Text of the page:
Here’s part two of our list of the most tantalising pilots and new shows to be aired in the US this year – with any luck we’ll be seeing a few of them on UK telly some time soon.
Shonda Rhimes is one of the most successful television creators in recent years; the fierce force behind shows such as Grey’s Anatomy, Scandal and How To Get Away With Murder.
This year, she is responsible for The Catch, a clever crime drama with a twist.
The show stars the incredibly impressive Mireille Enos, who was in the US version of The Killing, as sh*t-hot fraud investigator Alice Martin, a woman who catches white collar crime.
However, Martin has just been done herself, something she must solve or get over if she is to continue her career.
The Catch is clever in the same way as The Good Wife; it won’t win any box-set awards but it is a remarkably well-written, well-rounded series.
Wesley Snipes will finally be in a position to pay his tax bill after landing the starring role as a mysterious pit-boss crime lord in The Player.
Snipes runs a high-stakes game in Las Vegas, where former military operative-turned-casino-security expert Alex Kane, played by Strike Back’s Philip Winchester, must attempt to prevent crimes before they happen or “lose” the bet.
Think Person of Interest if that person’s interest was gambling in sin city.
Rob Lowe is a man who can wear a suit (see: every episode of The West Wing), so it’s good to see him back, both in a shirt and tie, and on network television.
Lowe plays Dean Sanderson Jr., a successful television lawyer who returns home after his show, The Grinder, ends.
This family, however, are actual lawyers and he decides that given his TV court experience, he’s going to join them on the stand.
It’s a solid sitcom, also starring The Wonder Years’ Fred Savage and 24 president William Devane, that would sit perfectly on E4.
Bradley Cooper, star of the original 2011 movie, is back as a guest star of this television adaptation.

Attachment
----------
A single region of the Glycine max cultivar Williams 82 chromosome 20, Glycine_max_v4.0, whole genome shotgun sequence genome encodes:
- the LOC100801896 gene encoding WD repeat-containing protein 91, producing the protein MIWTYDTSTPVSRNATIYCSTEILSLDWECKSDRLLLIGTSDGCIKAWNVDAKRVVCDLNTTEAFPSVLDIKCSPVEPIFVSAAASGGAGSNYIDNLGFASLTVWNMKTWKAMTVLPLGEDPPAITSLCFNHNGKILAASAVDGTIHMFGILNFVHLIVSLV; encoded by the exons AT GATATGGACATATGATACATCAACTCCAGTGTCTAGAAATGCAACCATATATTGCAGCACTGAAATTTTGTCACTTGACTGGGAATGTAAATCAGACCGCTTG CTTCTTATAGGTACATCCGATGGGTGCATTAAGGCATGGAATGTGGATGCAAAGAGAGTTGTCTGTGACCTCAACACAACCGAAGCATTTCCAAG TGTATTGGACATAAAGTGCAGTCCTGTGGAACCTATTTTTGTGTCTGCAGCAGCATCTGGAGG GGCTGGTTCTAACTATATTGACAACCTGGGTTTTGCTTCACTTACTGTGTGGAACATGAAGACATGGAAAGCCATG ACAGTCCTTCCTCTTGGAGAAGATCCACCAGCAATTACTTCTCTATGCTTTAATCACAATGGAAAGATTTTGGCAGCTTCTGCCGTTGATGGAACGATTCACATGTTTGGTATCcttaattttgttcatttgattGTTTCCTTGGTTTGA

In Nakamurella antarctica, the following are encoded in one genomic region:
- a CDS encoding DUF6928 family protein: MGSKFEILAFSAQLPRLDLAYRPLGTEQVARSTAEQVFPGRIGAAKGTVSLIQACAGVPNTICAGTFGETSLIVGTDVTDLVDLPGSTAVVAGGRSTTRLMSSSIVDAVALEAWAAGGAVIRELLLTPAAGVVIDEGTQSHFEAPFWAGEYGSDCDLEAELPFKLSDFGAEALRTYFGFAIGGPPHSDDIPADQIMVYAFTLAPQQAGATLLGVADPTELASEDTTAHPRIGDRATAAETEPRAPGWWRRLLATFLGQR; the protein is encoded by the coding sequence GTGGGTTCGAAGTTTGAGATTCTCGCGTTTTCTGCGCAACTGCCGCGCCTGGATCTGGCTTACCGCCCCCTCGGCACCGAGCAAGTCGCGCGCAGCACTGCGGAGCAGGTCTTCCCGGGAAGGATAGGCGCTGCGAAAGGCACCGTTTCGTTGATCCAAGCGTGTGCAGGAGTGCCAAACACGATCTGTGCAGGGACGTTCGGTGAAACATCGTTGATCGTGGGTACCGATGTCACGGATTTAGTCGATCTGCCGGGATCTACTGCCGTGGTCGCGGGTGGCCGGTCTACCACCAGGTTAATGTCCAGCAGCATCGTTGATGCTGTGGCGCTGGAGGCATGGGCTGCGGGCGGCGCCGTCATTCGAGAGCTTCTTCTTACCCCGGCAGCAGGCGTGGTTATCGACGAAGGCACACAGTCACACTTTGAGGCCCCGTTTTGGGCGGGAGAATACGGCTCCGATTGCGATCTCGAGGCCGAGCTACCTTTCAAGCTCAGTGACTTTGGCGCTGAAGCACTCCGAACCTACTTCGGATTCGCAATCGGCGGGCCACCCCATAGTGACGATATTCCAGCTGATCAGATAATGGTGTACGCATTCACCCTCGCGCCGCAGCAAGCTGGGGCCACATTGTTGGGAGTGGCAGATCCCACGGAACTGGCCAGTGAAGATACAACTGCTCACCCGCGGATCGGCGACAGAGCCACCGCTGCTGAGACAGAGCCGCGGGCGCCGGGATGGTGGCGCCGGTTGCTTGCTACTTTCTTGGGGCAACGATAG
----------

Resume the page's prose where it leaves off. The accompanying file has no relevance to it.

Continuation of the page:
Cooper returns as author Eddie Morra, the main character of the original film, who becomes the smartest man on the planet after discovering mysterious drug NZT.
However, the star of small screen version is Jake McDorman (American Sniper), who plays Brian Finch, the new guy who discovers the drug and uses its powers to help the FBI solve crimes.
The TV version is as pulpy as the film, but Cooper et al. will undoubtedly have a great time squeezing out more stories.
And what to miss:
One of this year’s television trends has seen a number of well-loved movies adapted for the small screen (see Limitless above).
However, it’s not always that easy to take a respected 90-minute film and turn it into a long-running television series.
The worst example of this in 2015 is Uncle Buck, the sweet John Hughes-penned film from 1989, that starred John Candy as the loveable-but-idiotic uncle looking after his brother’s kids.
The Candy film was already attempted as a TV series in 1990 but didn’t last one series, making it difficult to comprehend why it needed to be remade 25 years later.
This version, starring comedian Mike Epps, best known for playing Black Doug in The Hangover, is a total tin-can laughter disaster and most disturbingly opens with an extremely paedophilic joke and goes downhill from there.
You’d be better off digging out the original on VHS than getting involved in this update.